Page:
In Britain during the 1970s and 80s the face of racism was albeit an ugly one. Members of the far-right racist political party the National Front reigned the streets of Britain with violence, petty vandalism, racially motivated attacks and murder. News about minorities in the British was rarely ever positive, often linking the Asian and Caribbean community with crime, gang rivalry, drugs and as the sole reason for the lack of employment opportunities.
The government responded to the number of immigrants entering Britain, with a series of Immigration acts. During their time of election, the conservative party in its immigration drafted rules, claimed that ‘firm immigration control’ was necessary to calm the ‘genuine fears’ of our ‘own people’. Minorities were constantly made to feel as outsiders and not part of the ‘national community’. Immigration became a politically charged issue. And around the UK, the National Front were on the rise.
Nina Johal, who grew up in West London recalls her experiences of racism at the age of four “my Mum, would send myself and my elder sister to the shops to buy milk, on one occasion we were chased by a dog who was set loose by a member of the National Front, it was absolutely terrifying”. Nina and her family eventually moved from East London to Greenford, situated on the boarders of Southall. Nina’s father sought a job as a bus driver and on many occasions was physically assaulted. “We told the police, but nothing was done”, says Nina.
In Southall, rioting and protests took place after the murder of 18-year-old Gurdip Singh Chaggar. A week later, the Southall Youth Movement (SYM) formed, taking to the streets to fight against racists gangs, challenging the racist politics of Britain and the prejudicial behaviour of police towards the Asian and Black community, who were often reluctant to become involved in cases where the victim was of non-white origin. A study of the beliefs and practices of the London met police has revealed that racist practices and beliefs were prominent in the force. Asian and black men were constantly stopped and searched, often officers would use their position of power to act with immunity from the consequences of their actions.
The Southall Youth movement was pivotal in ensuring the National Front never enter into Southall again. Once represented as speechless actors in the news, Asians and Black community fought back with resistance and force to show Britain, they are not submissive, nor are they here to money scrounge, but they are part of Britain as equally as it’s white citizens. Across the country, the resistance and power of the people in the Black and Asian community began to see a number of movement’s forming. People came together with their collective shared experiences of racism and challenged racism through legal and political campaigns, music and culture.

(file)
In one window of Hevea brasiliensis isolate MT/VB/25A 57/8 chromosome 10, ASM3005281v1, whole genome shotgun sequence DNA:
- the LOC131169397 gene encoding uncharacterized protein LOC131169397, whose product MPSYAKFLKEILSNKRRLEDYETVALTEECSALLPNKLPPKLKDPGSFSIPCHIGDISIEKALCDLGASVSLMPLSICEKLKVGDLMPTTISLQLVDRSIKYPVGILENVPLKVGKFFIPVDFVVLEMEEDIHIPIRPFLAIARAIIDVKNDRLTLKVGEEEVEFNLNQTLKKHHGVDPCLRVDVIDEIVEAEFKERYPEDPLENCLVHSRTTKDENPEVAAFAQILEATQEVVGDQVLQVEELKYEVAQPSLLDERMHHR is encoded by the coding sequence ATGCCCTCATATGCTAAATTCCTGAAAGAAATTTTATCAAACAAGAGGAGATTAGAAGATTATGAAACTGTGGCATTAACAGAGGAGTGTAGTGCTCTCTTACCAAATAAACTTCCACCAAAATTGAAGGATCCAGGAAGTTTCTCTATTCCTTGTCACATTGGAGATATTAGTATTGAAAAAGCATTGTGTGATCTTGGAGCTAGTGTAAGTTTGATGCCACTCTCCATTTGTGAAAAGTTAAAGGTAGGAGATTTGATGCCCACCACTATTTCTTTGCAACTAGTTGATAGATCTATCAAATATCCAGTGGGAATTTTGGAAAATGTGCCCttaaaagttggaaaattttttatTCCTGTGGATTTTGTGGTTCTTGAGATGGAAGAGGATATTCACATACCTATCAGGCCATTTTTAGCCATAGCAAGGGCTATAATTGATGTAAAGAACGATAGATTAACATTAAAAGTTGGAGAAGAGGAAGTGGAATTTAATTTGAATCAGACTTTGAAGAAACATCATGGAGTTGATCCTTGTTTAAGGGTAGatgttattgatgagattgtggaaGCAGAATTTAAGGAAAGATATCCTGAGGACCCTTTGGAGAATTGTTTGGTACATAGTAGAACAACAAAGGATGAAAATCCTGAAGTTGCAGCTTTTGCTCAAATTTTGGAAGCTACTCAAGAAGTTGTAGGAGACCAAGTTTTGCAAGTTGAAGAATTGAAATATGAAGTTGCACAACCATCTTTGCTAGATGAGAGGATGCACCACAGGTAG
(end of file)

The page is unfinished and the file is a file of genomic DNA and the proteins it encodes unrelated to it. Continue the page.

Kulwant Singh, was three years old when Gurdip was murdered. He grew up hearing the stories and challenges the Asian community faced, describing it as ‘alarming’ and ‘shocking’. Originally from the golf-links estate, Kulwant first experienced physical racism in his teenage years. “I was heading back home from the playcentre, and an older white youth confronted me, he became abusive and before I knew I was physically assaulted. I came home with a broken nose and blooded face, it is something I have had to live with, and it carried on in the estate I grew up in and the high school I went to”.
40 years later – Southall pays respect
In remembrance of Mr. Chaggar and journalist Blair Peach ‘A March for Unity against Racism’ took place in Southall last week. Residents from Southall and members of the public from other towns came together in the procession that was led by young people from Southall. Placards and flags echoed the resistance of the fight against racism, which still exists today. A number of individuals from MPs, trade unionists, anti-fascist organisations and others spoke at the rally which stopped outside of the town hall.
Speaking at the event Pragna Patel the director of Southall Black Sisters said, “I watched the events of ‘79 unfold on my TV at my parents’ home on the outskirts of Southall, and I had a overwhelming feeling that what I was witnessing was a watershed moment in the history of Asian struggles in the UK, what I saw made me realise that it was okay to not to submit the bestial racism that we faced daily. Over the last 40 years we have formed a secular and regressive feminist politics that simultaneously challenges patriotic power and gender inequality as well as racism and fascism."
The event also highlighted the engrained prejudice of the UK’s political system, employment prospects, social mobility, criminal justice and the education system. In 2016 when the Brexit referendum took place more than 14,000 hate crimes were recorded between July and September. Figures published by the Home Office in 2016 suggested the number of hate crimes in July 2016 had been 41% higher than12 months earlier.
As Brexit looms in the background, it has brought with it a rise of the far-right, allowing racist and fascist groups across Europe to dominate the conversation on Brexit through its anti-fascist propaganda. Once again phrases such as ‘we want our country back’ and ‘make Britain great again’ flood the streets in pro-Brexit rallies.
Britain is a multi-cultural society and it is the diversity of this country which makes Britain truly ‘great’, our government must address the systematic engrained racism of this country and for change to come strict sanctions and actions must be put into place to ensure that events which rocketed Britain in the 70’s and 80’s never take place again.